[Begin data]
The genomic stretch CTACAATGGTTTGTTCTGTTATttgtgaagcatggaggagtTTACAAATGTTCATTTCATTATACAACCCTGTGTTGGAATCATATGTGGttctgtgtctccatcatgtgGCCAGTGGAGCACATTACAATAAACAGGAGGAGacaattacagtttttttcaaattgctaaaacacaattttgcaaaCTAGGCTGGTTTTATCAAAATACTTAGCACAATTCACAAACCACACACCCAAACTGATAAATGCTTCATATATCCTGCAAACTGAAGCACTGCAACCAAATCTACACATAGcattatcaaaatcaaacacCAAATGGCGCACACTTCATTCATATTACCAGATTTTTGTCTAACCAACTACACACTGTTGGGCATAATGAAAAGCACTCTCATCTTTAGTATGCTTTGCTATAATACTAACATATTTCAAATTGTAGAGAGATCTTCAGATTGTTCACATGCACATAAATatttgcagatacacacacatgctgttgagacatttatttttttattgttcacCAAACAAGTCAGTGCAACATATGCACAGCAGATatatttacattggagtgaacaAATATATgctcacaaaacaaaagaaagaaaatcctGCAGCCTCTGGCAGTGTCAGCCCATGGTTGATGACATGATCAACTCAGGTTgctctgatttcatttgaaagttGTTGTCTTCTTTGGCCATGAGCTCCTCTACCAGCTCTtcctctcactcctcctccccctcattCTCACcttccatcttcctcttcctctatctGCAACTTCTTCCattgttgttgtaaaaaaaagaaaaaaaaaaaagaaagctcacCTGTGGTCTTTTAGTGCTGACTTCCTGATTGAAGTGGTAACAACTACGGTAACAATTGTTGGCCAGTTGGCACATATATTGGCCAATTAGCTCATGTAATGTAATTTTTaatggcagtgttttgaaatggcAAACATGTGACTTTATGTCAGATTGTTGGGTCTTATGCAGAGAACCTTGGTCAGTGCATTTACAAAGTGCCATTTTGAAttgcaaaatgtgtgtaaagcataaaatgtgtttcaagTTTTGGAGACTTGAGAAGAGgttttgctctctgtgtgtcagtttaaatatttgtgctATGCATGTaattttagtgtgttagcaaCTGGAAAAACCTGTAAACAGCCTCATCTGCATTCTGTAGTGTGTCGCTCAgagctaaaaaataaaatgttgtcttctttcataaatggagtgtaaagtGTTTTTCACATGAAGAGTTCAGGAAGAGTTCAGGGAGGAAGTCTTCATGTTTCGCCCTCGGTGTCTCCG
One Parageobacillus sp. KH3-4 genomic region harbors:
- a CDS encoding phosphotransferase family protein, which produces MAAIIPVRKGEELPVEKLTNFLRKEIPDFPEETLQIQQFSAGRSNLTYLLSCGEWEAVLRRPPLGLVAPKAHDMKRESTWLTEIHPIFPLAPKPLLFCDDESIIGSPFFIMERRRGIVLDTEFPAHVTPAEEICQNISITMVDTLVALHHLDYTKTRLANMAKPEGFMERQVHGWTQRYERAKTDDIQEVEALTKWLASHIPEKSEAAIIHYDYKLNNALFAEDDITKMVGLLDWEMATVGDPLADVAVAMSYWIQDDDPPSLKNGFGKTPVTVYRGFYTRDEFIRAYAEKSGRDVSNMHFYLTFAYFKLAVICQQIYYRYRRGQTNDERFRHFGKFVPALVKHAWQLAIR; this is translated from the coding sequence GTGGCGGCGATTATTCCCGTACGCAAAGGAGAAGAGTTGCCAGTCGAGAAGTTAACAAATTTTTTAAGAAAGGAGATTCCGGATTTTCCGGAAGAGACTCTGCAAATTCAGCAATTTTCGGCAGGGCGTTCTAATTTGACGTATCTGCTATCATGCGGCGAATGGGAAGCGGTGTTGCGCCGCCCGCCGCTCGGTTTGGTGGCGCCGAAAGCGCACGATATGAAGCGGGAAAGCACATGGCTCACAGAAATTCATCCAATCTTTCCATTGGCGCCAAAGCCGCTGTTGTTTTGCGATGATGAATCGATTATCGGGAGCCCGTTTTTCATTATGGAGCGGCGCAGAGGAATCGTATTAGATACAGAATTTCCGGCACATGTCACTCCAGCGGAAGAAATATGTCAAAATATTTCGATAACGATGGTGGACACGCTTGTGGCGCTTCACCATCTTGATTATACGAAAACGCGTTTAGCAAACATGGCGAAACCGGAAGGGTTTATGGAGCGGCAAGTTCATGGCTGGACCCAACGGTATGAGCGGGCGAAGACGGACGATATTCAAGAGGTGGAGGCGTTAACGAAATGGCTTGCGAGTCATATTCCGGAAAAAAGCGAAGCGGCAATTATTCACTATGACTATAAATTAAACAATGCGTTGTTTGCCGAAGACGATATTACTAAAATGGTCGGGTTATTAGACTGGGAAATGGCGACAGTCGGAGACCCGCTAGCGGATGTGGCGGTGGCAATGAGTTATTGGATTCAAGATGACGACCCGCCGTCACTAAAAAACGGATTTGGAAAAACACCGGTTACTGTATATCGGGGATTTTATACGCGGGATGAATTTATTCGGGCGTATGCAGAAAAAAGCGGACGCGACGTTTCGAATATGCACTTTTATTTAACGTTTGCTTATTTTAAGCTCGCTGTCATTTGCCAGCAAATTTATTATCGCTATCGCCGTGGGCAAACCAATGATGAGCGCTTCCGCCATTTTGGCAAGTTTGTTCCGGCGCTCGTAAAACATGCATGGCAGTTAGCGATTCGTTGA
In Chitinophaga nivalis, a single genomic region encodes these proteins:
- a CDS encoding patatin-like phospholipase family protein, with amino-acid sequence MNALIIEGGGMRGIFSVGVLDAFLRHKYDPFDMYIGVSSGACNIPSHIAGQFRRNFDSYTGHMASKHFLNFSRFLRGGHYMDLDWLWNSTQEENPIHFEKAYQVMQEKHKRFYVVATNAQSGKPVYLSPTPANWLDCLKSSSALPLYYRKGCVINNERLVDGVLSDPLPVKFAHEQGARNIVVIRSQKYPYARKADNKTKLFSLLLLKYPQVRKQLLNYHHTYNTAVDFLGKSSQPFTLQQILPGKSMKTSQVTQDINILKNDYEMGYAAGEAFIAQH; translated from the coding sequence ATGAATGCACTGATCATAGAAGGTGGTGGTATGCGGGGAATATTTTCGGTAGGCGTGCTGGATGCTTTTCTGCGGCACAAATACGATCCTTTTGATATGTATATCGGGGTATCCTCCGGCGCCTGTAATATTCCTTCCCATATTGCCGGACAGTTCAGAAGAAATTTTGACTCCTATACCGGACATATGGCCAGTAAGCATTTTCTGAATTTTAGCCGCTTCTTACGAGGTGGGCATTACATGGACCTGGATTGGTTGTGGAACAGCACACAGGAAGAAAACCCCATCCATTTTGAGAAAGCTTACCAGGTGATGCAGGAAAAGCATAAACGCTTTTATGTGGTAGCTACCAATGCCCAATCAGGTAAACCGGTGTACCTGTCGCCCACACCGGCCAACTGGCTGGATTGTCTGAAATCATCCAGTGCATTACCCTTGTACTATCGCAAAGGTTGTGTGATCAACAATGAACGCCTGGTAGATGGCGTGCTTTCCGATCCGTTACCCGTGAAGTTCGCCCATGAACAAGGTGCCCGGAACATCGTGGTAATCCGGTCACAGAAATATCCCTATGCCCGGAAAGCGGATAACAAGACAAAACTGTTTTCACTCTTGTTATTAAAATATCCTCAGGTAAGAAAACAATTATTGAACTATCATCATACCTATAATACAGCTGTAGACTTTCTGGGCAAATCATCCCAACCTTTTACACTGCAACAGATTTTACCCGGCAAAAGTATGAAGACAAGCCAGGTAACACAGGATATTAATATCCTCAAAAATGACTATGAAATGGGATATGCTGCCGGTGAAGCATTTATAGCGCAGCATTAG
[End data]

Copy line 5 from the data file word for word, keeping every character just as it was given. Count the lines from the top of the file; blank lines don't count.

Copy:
- a CDS encoding patatin-like phospholipase family protein, with amino-acid sequence MNALIIEGGGMRGIFSVGVLDAFLRHKYDPFDMYIGVSSGACNIPSHIAGQFRRNFDSYTGHMASKHFLNFSRFLRGGHYMDLDWLWNSTQEENPIHFEKAYQVMQEKHKRFYVVATNAQSGKPVYLSPTPANWLDCLKSSSALPLYYRKGCVINNERLVDGVLSDPLPVKFAHEQGARNIVVIRSQKYPYARKADNKTKLFSLLLLKYPQVRKQLLNYHHTYNTAVDFLGKSSQPFTLQQILPGKSMKTSQVTQDINILKNDYEMGYAAGEAFIAQH; translated from the coding sequence ATGAATGCACTGATCATAGAAGGTGGTGGTATGCGGGGAATATTTTCGGTAGGCGTGCTGGATGCTTTTCTGCGGCACAAATACGATCCTTTTGATATGTATATCGGGGTATCCTCCGGCGCCTGTAATATTCCTTCCCATATTGCCGGACAGTTCAGAAGAAATTTTGACTCCTATACCGGACATATGGCCAGTAAGCATTTTCTGAATTTTAGCCGCTTCTTACGAGGTGGGCATTACATGGACCTGGATTGGTTGTGGAACAGCACACAGGAAGAAAACCCCATCCATTTTGAGAAAGCTTACCAGGTGATGCAGGAAAAGCATAAACGCTTTTATGTGGTAGCTACCAATGCCCAATCAGGTAAACCGGTGTACCTGTCGCCCACACCGGCCAACTGGCTGGATTGTCTGAAATCATCCAGTGCATTACCCTTGTACTATCGCAAAGGTTGTGTGATCAACAATGAACGCCTGGTAGATGGCGTGCTTTCCGATCCGTTACCCGTGAAGTTCGCCCATGAACAAGGTGCCCGGAACATCGTGGTAATCCGGTCACAGAAATATCCCTATGCCCGGAAAGCGGATAACAAGACAAAACTGTTTTCACTCTTGTTATTAAAATATCCTCAGGTAAGAAAACAATTATTGAACTATCATCATACCTATAATACAGCTGTAGACTTTCTGGGCAAATCATCCCAACCTTTTACACTGCAACAGATTTTACCCGGCAAAAGTATGAAGACAAGCCAGGTAACACAGGATATTAATATCCTCAAAAATGACTATGAAATGGGATATGCTGCCGGTGAAGCATTTATAGCGCAGCATTAG